Hope gets through to forgotten Serbs Ham radio, letters penetrate Sarajevo

April 12, 1993|By Dusko Doder | Dusko Doder,STAFF GRAPHICContributing Writer

BELGRADE, Yugoslavia -- It was a desperate sound: "Hallo? Hallo?"

The rickety radio receiver crackled. For a moment, fear sprang that the atmospherics might prevent contact. Then a voice from Sarajevo: "Hallo. Mama?"

Tears began to stream down the face of the elderly woman in Belgrade.

"My son, my son," she said.

It was the first time Nada Obradovic had heard his voice since the Bosnian war broke out a year ago.

The family of four had traveled 50 miles to use the makeshift studio of one of a growing number of ham radio operators who keep people in touch with friends and relatives trapped in besieged Sarajevo.

Many of the operators charge steep fees and limit calls to a few minutes, but nobody seems to mind paying.

The family had a second mission in Belgrade: They joined streams of people who daily bring letters and parcels to the only organization they know can reach their loved ones in Sarajevo.

These are the Seventh-day Ad

ventists who have quietly been achieving what other churches and humanitarian organizations have failed to do: They have been acting as mailmen into Sarajevo from Belgrade, Zagreb and many other cities in the former Yugoslavia, as well as elsewhere in Europe. They deliver personal letters, parcels, documents, even identity papers.

The ham radio operators and the Seventh-day Adventists provide a thin lifeline to the outside world for an estimated 60,000 forgotten Serbs who remain in Sarajevo -- hostages of a war that seems unending -- and for the friends and relatives who are desperate for

See HAMS, 6A, Col. 5 HAMS, from 1A

news of them.

Before the war, more than 200,000 Serbs lived in the cosmopolitan Bosnian capital city alongside Muslims, Croats and other ethnic groups.

In the climate of fear and extreme nationalism, the remaining Serbs of Sarajevo feel exceedingly vulnerable. Many of them are opposed to the war.

"I am a Serb, and I was in Sarajevo. I felt myself to be a Sarajevan," said one Serb here who asked not to be identified for fear of reprisal against his relatives. "Yet I knew it was my people who were bombarding the city and I gradually found myself isolated, under some suspicion even from my Muslim neighbors. That is only normal, I guess."

The Serb said the city's Muslim authorities will not allow Serbs or any other nationalities to leave. He said he escaped the city by bribing his way out. He had already spent weeks evading city patrols set up to induct military-age men into the Sarajevo defense forces.

One Serbian writer, Marko Vesovic, who chose to remain in Sarajevo, has spoken out against the Serbs attacking the city and the so-called ethnic cleansing process in which hundreds of thousands of Muslims are being driven from their homes. As a result, he said, he is being ostracized by his Serbian colleagues in Serbia.

An interview with Mr. Vesovic that appeared in the semi-independent Borba newspaper was conducted with the help of Toma Valcic, a ham operator here. Mr. Vesovic professed to be gloomy about the eventual outcome of the war. He said he kept himself and his family warm by burning books, "which were my only possession."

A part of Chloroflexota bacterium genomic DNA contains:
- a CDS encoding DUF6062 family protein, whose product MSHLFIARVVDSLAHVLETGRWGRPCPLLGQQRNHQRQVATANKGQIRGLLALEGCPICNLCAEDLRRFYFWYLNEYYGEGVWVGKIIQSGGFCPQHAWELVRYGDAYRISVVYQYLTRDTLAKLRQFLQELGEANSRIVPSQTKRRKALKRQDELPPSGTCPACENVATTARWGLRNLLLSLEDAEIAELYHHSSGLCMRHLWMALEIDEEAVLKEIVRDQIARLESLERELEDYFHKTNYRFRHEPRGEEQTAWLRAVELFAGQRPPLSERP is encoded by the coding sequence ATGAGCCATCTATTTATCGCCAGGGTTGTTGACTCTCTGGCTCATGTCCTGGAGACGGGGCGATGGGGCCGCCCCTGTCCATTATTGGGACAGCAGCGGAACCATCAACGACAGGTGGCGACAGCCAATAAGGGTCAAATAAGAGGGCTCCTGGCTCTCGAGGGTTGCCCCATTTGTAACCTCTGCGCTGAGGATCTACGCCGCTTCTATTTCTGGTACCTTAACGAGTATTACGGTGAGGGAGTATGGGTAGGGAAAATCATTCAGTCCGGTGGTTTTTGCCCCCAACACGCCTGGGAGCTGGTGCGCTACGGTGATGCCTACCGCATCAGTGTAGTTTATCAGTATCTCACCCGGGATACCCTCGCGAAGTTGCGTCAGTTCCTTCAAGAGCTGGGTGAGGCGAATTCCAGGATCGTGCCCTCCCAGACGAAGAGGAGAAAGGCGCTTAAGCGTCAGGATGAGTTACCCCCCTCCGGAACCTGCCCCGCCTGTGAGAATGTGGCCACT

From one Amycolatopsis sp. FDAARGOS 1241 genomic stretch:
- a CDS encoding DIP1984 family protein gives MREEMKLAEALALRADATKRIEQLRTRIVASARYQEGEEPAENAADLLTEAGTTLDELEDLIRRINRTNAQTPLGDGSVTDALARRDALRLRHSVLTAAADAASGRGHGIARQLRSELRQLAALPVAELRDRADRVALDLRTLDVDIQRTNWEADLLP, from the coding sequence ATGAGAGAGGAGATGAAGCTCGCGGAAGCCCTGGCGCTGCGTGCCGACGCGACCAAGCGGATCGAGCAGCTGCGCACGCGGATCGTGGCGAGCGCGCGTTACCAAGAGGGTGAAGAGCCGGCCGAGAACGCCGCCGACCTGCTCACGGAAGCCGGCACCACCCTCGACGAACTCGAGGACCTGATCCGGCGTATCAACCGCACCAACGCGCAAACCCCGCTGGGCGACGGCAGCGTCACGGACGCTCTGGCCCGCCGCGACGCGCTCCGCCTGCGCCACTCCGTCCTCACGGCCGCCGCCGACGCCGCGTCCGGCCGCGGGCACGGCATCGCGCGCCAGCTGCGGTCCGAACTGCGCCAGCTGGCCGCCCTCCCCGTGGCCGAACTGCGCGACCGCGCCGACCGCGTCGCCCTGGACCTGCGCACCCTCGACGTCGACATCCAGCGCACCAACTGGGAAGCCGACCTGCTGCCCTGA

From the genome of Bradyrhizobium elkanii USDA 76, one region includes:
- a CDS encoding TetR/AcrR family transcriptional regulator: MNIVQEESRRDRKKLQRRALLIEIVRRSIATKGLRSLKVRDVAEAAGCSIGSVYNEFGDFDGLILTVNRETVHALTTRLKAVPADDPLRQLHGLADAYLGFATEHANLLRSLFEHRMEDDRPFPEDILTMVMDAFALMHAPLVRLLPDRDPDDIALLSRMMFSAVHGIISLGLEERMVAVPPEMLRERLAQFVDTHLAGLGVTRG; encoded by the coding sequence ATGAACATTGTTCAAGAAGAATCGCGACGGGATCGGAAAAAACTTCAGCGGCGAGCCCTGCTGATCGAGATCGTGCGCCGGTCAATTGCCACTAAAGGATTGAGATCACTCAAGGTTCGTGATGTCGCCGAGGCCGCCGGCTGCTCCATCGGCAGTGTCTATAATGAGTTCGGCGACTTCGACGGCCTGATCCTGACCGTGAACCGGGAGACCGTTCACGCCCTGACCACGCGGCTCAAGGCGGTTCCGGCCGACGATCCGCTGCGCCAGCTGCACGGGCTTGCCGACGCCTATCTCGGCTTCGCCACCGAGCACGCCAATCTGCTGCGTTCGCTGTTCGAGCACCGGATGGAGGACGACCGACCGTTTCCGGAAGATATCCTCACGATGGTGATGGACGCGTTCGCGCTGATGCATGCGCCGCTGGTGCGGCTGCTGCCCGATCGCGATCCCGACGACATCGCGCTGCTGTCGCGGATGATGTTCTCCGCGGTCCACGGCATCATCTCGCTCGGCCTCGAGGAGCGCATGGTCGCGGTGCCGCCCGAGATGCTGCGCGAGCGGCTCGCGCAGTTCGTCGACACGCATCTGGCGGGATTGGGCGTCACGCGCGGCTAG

But most Sarajevo Serbs use the hams for less intellectual work. Daily, they broadcast their feelings and fears to their loved ones.

But radio contact is too often short and unfulfilling. The letters tend to be thoughtful and poignant, touching a chord of humanity through the nationalist hysteria.

People here who have received letters from friends and relatives say many of them dwell on fears of imminent death and ask for help making arrangements for children who could possibly be left behind.

"This should have been the happiest year of my life," an 18-year-old woman wrote to her brother. "It should have been my first year at university. But instead I spend every day searching for water. I carry 15 liters on my back and 20 liters in my arms. And each day I fear that this is the day I will die."

"Dear children," an elderly woman wrote. "You are grown up now. You sometimes listened and sometimes didn't listen to my advice before. I think that you should put down roots in the place you are now or somewhere else. Here it's going to be gray and sad for a long time. I am

afraid I will not see you again."

Yet another letter was from a Muslim named Suad to his Serbian girlfriend. "Dear Lilja, I love you now more than ever before. I only hope that this will pass and that I will live. After that it is important that I not be crippled or lose my sanity."

The Seventh-day Adventists seem unlikely messengers in this brutal war zone. But the Adventists' neutrality is precisely what enables them to perform this function, explains Milan Suskic, director of the operation.

It is identified with none of the former Yugoslavia's rival ethnic groups. It delivers letters and parcels from all nationalities to all nationalities.

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